One of the best things for an actor in the science fiction genre is that they can work the same show multiple times as different characters. With the magic that people like Michael Westmore can do with makeup, they can appear over and over and, yet, not be seen as themselves. The character takes center stage and the actor can truly stretch themselves.
In the history of Star Trek, a lot of people have played multiple roles in the same series or across the spectrum of shows, but only a few have gone on to be considered a part of the main or recurring cast. On Deep Space Nine it happened more often than any other Trek series. Here are the nine actors who first guest starred on some version of Trek and soon found themselves cast in roles that would change their lives.
M. Night Shamylan has had a rocky directorial career, to say the least. He stunned movie-goers with early flicks like Sixth Sense and Unbreakable. However, his stories seemed to slip into some sort of twist-obsessed cesspool that became less and less charming for fans. Those twists that initially made him famous were quickly making him infamous. Most film lovers had chalked his career up to an odd descent into ludicrousy.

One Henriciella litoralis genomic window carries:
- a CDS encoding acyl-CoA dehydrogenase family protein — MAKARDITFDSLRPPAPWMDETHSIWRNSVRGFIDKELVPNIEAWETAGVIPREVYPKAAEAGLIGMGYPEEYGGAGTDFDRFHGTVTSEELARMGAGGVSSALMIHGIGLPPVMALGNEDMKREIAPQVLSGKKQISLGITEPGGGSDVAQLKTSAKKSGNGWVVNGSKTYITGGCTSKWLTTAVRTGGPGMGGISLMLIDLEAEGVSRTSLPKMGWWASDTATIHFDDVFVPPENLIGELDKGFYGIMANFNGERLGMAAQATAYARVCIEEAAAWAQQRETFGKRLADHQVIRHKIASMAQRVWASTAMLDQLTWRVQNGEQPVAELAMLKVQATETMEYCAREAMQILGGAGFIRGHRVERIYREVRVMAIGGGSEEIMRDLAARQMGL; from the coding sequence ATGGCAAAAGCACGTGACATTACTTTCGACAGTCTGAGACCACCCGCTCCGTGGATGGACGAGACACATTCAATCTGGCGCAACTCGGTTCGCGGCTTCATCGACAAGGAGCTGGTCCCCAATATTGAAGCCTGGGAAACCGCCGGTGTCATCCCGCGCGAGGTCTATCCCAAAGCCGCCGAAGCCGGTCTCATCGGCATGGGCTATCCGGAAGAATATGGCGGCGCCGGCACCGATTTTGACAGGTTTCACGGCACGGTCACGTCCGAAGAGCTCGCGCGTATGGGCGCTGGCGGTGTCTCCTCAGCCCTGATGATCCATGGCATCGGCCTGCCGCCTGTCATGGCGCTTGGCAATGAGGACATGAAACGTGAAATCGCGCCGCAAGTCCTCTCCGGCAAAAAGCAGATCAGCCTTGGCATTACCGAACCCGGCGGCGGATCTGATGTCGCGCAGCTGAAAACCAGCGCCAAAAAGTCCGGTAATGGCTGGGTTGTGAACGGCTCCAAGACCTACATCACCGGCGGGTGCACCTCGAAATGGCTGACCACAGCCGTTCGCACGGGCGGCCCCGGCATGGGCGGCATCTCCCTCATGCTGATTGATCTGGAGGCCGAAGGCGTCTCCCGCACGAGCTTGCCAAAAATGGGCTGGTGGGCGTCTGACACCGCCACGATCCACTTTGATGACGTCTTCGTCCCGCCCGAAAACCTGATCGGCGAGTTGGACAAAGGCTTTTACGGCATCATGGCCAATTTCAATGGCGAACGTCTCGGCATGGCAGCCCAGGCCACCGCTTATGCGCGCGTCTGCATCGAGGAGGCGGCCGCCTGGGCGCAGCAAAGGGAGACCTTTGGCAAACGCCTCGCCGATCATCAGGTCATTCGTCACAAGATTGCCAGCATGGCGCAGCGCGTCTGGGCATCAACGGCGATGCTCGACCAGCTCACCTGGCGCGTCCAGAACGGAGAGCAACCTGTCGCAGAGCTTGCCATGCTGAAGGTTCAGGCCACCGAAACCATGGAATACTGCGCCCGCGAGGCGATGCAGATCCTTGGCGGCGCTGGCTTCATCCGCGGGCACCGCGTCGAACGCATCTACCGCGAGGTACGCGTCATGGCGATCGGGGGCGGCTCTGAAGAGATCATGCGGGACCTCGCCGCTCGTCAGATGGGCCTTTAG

The amazing effects of recent films like Downsizing and Ant Man &The Wasp, show how far Hollywood has come in making a convincing reality that is grounded in science fiction. Where the MCU Ant Man films have brought the idea of shrinking into modern pop culture and Downsizing gave us a new vantage point to view our culture and how mankind has mistreated the planet we call home, they were not the first films to deal with making people little.
Some of their predecessors were full on fantasy films, while others were the predictable mad scientist tale of power and control. There were even a few that were written and intended to be funny (and many that were unintentionally funny).
Here is a brief look at the history of shrinking in the cinema up through the 1950s.
Competitive online gaming isn’t new. But this last year gave birth to a new league of competitive gaming for a new game. Blizzard Entertainment’s Overwatch spawned numerous teams with fervent fan followings, giving players one more reason to shoot the red team wearing team colors. The first season ended with a lot of fans surprised at the outcome, considering the way certain teams played leading up to the finals. Which teams won out? Who was suspected to win early on? And where does the league find itself now, looking to the future?
Musical episodes are a wonderful break from the norm during some of our favorite shows that run seasons long. Often a fun way to get out of a storyline bogged down by drama and intrigue, a way that often forces characters to reveal secrets, confront inner demons, or express themselves in ways they otherwise couldn’t. Sometimes it’s just for giggles because you have a talented cast that’s itching to show off their vocal chops. Either way, musical episodes tend to be fan favorites that make it on playlists of many-a-nerd for years after the show has ended. And here’s 5 favorites from tv’s best musical episodes.